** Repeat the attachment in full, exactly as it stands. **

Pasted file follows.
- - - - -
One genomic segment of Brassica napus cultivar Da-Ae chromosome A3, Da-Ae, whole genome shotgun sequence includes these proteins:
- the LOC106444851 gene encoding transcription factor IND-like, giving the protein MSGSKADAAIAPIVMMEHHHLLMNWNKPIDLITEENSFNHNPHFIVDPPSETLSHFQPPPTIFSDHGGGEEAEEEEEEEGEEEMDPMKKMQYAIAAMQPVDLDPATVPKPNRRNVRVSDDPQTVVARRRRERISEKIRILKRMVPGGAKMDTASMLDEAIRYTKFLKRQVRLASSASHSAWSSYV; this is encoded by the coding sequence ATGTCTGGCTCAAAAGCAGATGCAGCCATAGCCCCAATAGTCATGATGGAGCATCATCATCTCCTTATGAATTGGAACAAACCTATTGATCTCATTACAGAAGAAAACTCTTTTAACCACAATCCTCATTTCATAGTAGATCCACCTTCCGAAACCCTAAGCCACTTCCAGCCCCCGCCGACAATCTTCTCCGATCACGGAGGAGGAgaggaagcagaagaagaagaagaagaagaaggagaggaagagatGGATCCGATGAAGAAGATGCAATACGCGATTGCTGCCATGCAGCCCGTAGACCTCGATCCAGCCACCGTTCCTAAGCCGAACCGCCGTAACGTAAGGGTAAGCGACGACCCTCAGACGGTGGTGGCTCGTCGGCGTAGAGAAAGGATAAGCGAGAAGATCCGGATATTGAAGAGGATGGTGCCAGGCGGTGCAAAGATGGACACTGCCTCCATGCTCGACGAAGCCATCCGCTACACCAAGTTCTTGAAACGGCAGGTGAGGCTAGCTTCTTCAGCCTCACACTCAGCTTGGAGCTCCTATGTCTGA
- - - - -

One genomic segment of Brassica napus cultivar Da-Ae chromosome A3, Da-Ae, whole genome shotgun sequence includes these proteins:
- the LOC106444851 gene encoding transcription factor IND-like, giving the protein MSGSKADAAIAPIVMMEHHHLLMNWNKPIDLITEENSFNHNPHFIVDPPSETLSHFQPPPTIFSDHGGGEEAEEEEEEEGEEEMDPMKKMQYAIAAMQPVDLDPATVPKPNRRNVRVSDDPQTVVARRRRERISEKIRILKRMVPGGAKMDTASMLDEAIRYTKFLKRQVRLASSASHSAWSSYV; this is encoded by the coding sequence ATGTCTGGCTCAAAAGCAGATGCAGCCATAGCCCCAATAGTCATGATGGAGCATCATCATCTCCTTATGAATTGGAACAAACCTATTGATCTCATTACAGAAGAAAACTCTTTTAACCACAATCCTCATTTCATAGTAGATCCACCTTCCGAAACCCTAAGCCACTTCCAGCCCCCGCCGACAATCTTCTCCGATCACGGAGGAGGAgaggaagcagaagaagaagaagaagaagaaggagaggaagagatGGATCCGATGAAGAAGATGCAATACGCGATTGCTGCCATGCAGCCCGTAGACCTCGATCCAGCCACCGTTCCTAAGCCGAACCGCCGTAACGTAAGGGTAAGCGACGACCCTCAGACGGTGGTGGCTCGTCGGCGTAGAGAAAGGATAAGCGAGAAGATCCGGATATTGAAGAGGATGGTGCCAGGCGGTGCAAAGATGGACACTGCCTCCATGCTCGACGAAGCCATCCGCTACACCAAGTTCTTGAAACGGCAGGTGAGGCTAGCTTCTTCAGCCTCACACTCAGCTTGGAGCTCCTATGTCTGA